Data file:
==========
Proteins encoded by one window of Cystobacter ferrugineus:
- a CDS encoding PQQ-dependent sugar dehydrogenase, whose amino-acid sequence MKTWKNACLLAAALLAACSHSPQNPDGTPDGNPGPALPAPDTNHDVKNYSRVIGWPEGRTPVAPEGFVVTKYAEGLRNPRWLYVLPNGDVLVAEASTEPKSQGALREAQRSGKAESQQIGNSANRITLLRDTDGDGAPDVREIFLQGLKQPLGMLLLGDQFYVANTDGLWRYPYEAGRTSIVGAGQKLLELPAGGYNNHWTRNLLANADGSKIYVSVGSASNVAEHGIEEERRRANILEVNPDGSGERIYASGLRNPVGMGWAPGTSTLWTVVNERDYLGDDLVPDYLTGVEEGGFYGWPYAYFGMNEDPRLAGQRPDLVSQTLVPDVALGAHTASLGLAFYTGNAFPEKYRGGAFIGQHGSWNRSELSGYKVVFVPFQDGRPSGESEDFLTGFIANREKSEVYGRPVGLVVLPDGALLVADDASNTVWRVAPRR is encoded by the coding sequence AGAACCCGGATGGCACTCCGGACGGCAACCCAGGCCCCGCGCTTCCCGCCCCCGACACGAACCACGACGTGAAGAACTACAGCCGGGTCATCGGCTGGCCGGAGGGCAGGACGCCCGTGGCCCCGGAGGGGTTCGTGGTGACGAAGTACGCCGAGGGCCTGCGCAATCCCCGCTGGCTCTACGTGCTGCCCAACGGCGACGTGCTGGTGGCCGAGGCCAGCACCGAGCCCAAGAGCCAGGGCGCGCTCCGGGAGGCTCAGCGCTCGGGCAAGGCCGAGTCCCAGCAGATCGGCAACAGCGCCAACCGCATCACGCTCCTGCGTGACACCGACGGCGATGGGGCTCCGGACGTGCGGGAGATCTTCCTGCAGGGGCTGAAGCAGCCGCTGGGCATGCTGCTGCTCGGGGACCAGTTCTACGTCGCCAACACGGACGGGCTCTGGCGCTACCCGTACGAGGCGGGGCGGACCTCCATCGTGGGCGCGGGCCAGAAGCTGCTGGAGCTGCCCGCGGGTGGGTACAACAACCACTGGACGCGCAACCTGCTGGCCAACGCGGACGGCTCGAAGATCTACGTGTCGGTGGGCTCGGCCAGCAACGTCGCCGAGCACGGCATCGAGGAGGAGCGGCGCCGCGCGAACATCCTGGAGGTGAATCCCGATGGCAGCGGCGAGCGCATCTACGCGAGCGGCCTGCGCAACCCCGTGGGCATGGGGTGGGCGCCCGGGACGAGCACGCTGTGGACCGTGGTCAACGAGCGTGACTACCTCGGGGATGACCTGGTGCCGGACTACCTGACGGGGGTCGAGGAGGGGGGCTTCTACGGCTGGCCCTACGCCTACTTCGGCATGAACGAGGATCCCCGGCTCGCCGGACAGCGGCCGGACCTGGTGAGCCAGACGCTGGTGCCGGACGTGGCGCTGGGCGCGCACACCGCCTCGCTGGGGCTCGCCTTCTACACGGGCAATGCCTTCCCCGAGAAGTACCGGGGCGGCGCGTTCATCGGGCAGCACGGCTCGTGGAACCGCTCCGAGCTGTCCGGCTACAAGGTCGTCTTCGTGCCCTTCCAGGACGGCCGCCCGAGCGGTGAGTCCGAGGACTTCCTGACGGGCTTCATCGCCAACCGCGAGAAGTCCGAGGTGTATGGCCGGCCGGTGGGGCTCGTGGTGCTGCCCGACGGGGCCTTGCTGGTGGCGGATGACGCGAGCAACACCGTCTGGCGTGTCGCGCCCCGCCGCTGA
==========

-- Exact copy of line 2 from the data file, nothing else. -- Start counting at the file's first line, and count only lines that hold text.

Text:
- a CDS encoding PQQ-dependent sugar dehydrogenase, whose amino-acid sequence MKTWKNACLLAAALLAACSHSPQNPDGTPDGNPGPALPAPDTNHDVKNYSRVIGWPEGRTPVAPEGFVVTKYAEGLRNPRWLYVLPNGDVLVAEASTEPKSQGALREAQRSGKAESQQIGNSANRITLLRDTDGDGAPDVREIFLQGLKQPLGMLLLGDQFYVANTDGLWRYPYEAGRTSIVGAGQKLLELPAGGYNNHWTRNLLANADGSKIYVSVGSASNVAEHGIEEERRRANILEVNPDGSGERIYASGLRNPVGMGWAPGTSTLWTVVNERDYLGDDLVPDYLTGVEEGGFYGWPYAYFGMNEDPRLAGQRPDLVSQTLVPDVALGAHTASLGLAFYTGNAFPEKYRGGAFIGQHGSWNRSELSGYKVVFVPFQDGRPSGESEDFLTGFIANREKSEVYGRPVGLVVLPDGALLVADDASNTVWRVAPRR is encoded by the coding sequence AGAACCCGGATGGCACTCCGGACGGCAACCCAGGCCCCGCGCTTCCCGCCCCCGACACGAACCACGACGTGAAGAACTACAGCCGGGTCATCGGCTGGCCGGAGGGCAGGACGCCCGTGGCCCCGGAGGGGTTCGTGGTGACGAAGTACGCCGAGGGCCTGCGCAATCCCCGCTGGCTCTACGTGCTGCCCAACGGCGACGTGCTGGTGGCCGAGGCCAGCACCGAGCCCAAGAGCCAGGGCGCGCTCCGGGAGGCTCAGCGCTCGGGCAAGGCCGAGTCCCAGCAGATCGGCAACAGCGCCAACCGCATCACGCTCCTGCGTGACACCGACGGCGATGGGGCTCCGGACGTGCGGGAGATCTTCCTGCAGGGGCTGAAGCAGCCGCTGGGCATGCTGCTGCTCGGGGACCAGTTCTACGTCGCCAACACGGACGGGCTCTGGCGCTACCCGTACGAGGCGGGGCGGACCTCCATCGTGGGCGCGGGCCAGAAGCTGCTGGAGCTGCCCGCGGGTGGGTACAACAACCACTGGACGCGCAACCTGCTGGCCAACGCGGACGGCTCGAAGATCTACGTGTCGGTGGGCTCGGCCAGCAACGTCGCCGAGCACGGCATCGAGGAGGAGCGGCGCCGCGCGAACATCCTGGAGGTGAATCCCGATGGCAGCGGCGAGCGCATCTACGCGAGCGGCCTGCGCAACCCCGTGGGCATGGGGTGGGCGCCCGGGACGAGCACGCTGTGGACCGTGGTCAACGAGCGTGACTACCTCGGGGATGACCTGGTGCCGGACTACCTGACGGGGGTCGAGGAGGGGGGCTTCTACGGCTGGCCCTACGCCTACTTCGGCATGAACGAGGATCCCCGGCTCGCCGGACAGCGGCCGGACCTGGTGAGCCAGACGCTGGTGCCGGACGTGGCGCTGGGCGCGCACACCGCCTCGCTGGGGCTCGCCTTCTACACGGGCAATGCCTTCCCCGAGAAGTACCGGGGCGGCGCGTTCATCGGGCAGCACGGCTCGTGGAACCGCTCCGAGCTGTCCGGCTACAAGGTCGTCTTCGTGCCCTTCCAGGACGGCCGCCCGAGCGGTGAGTCCGAGGACTTCCTGACGGGCTTCATCGCCAACCGCGAGAAGTCCGAGGTGTATGGCCGGCCGGTGGGGCTCGTGGTGCTGCCCGACGGGGCCTTGCTGGTGGCGGATGACGCGAGCAACACCGTCTGGCGTGTCGCGCCCCGCCGCTGA